The Opinion Writing Process

I find it comes in drips and droves.

Some days I’ll be sitting, pouring through Twitter feeds and news sites for hours, contemplating story after story. What do I think about this subject? Is what I think unique? Can I articulate it the way I want to? Do I know enough about it? Is it going to be of interest to enough people?

As the ideas circle around in my head, I get dizzy. Not knowing what to do, I often just keep reading, keep watching the world. Maybe if I watch for long enough I’ll see something I can write about.

So often I find it’s the ideas which I lack. Execution can sometimes be tricky, especially if it’s a particularly contrarian or controversial argument. But sometimes it pays to be edgy.

Never edgy for edgy-ness’ sake, no, never. Your audience can always tell, I think. Fake rage is frivolous. What’s more, it’s harder to write. When you’re in a true position; have considered all the angles; really have this yearning desire to speak up, that’s when you’re ready to write.

Or, at least, when I’m ready.

My process of writing opinion typically follows an order not greatly dissimilar to this:

  1. Find an opinion –
    As mentioned, this tends to be the hardest part for me.
  2. Research that opinion –
    I’ll sometimes look up other opinion pieces on the subject to grasp an understanding of the common arguments to differentiate myself or to refute those points, but more often than that I’ll do some serious fact-finding to shore-up my position. Often, though, these facts have appeared before me when I saw a news article somewhere, so I tend to start with their quoted sources, and then move on to find competing and supplementary ones.
  3. Develop a mental plan –
    Sometimes I have too much evidence or too many points to make regarding an opinion, so it’s a matter of condensing the arguments. These are my favourite and easiest articles to write. Other times it’s the opposite, and I’ll be trying to really focus on key evidence, expanding upon it as necessary. I find this harder.
  4. Start! –
    When I’ve finally figured out my logic for the argument – what my key points are – I start writing. Unprofessionally perhaps, I don’t often dot-point or have a tangible, over-arching plan written anywhere. It’s normally just all up there in my head.
  5. Make it funny, make it stick –
    After a first draft, if I think it needs more or is a bit dry, I try to spice up paragraphs or sentences one at a time by adding hints of humour or making the phrasing more digestible. More often than not, I opt for humour. Jokes are memorable.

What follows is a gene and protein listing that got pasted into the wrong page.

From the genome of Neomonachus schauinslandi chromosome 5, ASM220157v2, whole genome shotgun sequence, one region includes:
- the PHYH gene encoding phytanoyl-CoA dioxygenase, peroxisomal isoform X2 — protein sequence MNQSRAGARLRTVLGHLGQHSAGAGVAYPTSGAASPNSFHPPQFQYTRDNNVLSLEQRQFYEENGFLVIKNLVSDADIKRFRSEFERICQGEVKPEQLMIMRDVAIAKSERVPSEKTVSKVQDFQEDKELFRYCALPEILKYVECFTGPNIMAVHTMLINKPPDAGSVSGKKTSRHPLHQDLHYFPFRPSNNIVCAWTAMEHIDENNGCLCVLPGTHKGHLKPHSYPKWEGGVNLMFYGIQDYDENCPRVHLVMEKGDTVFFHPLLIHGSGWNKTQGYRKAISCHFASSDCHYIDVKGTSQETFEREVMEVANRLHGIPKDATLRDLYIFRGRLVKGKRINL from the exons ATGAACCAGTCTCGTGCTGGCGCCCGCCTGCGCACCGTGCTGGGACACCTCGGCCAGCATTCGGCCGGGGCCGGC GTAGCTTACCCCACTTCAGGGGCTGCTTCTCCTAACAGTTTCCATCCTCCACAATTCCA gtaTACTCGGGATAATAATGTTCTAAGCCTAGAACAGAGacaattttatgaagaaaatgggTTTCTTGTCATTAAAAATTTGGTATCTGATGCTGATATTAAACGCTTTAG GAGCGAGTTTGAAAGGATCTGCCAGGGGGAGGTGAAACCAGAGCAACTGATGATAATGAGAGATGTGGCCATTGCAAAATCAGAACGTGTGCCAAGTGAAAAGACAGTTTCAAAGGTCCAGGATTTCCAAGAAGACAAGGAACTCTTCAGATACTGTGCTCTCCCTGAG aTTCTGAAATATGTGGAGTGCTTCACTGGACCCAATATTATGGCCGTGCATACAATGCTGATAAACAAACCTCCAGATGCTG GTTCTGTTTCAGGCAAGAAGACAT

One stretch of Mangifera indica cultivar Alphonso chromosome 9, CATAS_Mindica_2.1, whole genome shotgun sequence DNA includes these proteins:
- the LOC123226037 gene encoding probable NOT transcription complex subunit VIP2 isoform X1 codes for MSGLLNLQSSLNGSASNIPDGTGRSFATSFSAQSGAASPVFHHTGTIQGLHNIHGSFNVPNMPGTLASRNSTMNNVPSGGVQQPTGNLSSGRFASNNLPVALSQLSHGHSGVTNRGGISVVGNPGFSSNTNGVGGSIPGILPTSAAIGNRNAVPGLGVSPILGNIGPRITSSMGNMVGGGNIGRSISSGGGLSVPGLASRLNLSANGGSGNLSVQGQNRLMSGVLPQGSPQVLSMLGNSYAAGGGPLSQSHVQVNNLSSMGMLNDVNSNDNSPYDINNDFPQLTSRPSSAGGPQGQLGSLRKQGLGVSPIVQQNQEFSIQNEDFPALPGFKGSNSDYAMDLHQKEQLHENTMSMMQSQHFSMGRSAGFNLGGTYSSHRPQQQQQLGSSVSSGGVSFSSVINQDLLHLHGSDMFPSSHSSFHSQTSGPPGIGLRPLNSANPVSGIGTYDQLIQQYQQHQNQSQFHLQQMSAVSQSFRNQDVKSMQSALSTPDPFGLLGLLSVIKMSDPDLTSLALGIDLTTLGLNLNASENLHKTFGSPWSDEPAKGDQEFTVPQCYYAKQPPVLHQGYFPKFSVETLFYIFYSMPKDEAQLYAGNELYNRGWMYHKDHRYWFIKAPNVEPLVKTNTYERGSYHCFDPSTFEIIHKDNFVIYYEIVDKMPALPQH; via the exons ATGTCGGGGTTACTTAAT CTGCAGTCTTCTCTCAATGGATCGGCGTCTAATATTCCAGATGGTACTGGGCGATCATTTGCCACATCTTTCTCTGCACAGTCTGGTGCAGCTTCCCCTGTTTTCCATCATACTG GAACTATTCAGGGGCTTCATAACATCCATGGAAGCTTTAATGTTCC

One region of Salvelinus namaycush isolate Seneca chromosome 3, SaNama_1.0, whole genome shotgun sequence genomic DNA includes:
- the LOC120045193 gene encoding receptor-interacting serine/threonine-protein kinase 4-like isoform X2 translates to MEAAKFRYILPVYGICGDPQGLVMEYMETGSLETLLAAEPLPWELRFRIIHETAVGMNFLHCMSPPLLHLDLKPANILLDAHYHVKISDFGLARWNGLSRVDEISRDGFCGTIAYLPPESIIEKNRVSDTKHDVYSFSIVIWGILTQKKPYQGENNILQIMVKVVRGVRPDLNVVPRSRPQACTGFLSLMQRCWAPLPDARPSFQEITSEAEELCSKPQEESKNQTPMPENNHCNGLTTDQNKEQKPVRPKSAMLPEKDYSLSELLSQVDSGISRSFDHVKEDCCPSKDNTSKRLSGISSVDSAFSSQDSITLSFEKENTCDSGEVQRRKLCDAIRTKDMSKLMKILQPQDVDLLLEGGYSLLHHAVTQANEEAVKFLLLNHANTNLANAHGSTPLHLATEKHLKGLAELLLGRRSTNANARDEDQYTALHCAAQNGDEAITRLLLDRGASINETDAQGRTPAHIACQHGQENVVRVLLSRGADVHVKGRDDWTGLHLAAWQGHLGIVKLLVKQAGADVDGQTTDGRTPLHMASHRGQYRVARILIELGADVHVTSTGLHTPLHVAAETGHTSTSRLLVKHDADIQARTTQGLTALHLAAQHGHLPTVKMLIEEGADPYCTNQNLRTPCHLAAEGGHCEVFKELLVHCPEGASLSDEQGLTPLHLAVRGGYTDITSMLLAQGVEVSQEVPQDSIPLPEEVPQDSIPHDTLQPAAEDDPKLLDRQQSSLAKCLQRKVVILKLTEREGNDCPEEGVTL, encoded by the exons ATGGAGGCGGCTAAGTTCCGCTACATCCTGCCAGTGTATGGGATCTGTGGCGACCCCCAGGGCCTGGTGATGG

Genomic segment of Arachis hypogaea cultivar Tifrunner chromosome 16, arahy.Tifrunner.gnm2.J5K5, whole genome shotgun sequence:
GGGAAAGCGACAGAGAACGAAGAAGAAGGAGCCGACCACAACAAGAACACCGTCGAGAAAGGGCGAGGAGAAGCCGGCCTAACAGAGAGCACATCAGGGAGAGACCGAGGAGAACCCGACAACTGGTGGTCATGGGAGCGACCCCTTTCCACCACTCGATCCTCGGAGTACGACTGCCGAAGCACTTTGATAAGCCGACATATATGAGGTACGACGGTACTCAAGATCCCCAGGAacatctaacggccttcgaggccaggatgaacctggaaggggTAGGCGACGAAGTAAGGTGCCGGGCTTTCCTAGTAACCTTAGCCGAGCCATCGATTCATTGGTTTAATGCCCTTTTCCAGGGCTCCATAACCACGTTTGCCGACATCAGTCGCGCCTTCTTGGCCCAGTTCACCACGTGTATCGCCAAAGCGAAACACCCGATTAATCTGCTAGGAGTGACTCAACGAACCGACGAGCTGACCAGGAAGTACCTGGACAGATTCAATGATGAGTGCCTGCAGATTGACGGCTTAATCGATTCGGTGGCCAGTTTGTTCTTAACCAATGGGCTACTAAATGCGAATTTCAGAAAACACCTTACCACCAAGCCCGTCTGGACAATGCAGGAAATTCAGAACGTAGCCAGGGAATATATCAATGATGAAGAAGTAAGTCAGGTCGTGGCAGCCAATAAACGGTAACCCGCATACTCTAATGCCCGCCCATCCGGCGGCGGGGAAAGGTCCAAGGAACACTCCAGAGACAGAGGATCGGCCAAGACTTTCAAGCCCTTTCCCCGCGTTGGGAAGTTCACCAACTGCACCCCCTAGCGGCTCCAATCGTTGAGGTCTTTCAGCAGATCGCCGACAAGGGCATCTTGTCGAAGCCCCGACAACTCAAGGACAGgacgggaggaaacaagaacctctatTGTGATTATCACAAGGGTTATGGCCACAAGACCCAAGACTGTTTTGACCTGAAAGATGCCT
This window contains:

I hope that if you’ve happened across this blog and are keen to start sharing your ideas with the world, that I’ve given you some practical advice to do so. The best advice you’ll get most of the time, though, is from yourself, from your experience, and from your gut. Good luck.


3 thoughts on “The Opinion Writing Process

  1. I think it is wrong to strive for an opinion on every subject under the sun. When I was younger I was like that but now I realise that it is perfectly acceptable not to know something or have a particular view on it. Furthermore if you are pushing yourself to find one then maybe you do not actually have one at that particular moment in time. Knowledge of a subject is however essential otherwise you end up exposing your ignorance. I always think too it is a good mental exercise to engage with those more intelligent than yourself as it raises your game. Also to be humble when told you are wrong rather than double down and try to justify why you think you are right just to save face. And to focus only on the idea and not the individual making it too. If your only means of debate is to dehumanise your opponent then you have already lost the argument. Also it can be better sometimes to just engage without actually trying to score points. There are many subjects where there are not definitive answers after all so all opinions can be equally valid

    • All great points, but notice I don’t “force” an opinion. As I stated in this short piece, finding the ideas/opinions is the hardest part of the process for me, c.f. not the writing itself, because without a genuine position one can never write an opinion piece well and your audience will pick it up. Thus I don’t simply speak to ‘anything’.

  2. I agree on that point a hundred per cent. If you write a piece that is lacking in perspective your readers may pick up on that because they may be more knowledgeable than you. But if you have difficulty in finding subject matter how about something that you already have a strong view on ? I imagine that it would have to be contemporary but that aside are there any other requirements ? You said you have just submitted your first professional piece so you are just starting out. Like all things it will improve with practice. Do you have any contacts who have been in the profession a long time who may give you some good advice ? I do not know how useful you might find mind mapping as it is primarily for writers of fiction but have you tried that ?

    I do some writing myself but find the hardest thing for me is to come up with a good plot. I am alright once I have something but I have no great imagination so have to do with what I can. But I am an avid reader. I read physics and biology and history and science fiction. That all sounds very intellectual but I just an average joe trying to understand as much as I can. I try to read as many subjects in order to broaden my horizons

    Anyway that is enough about me. I hope you are successful in your career. It is a great privilege to work for a serious publication like the Huffington Post. I do not know much about it other than it is a left of centre political journal. So keep up the good work. As I said it will get better over time

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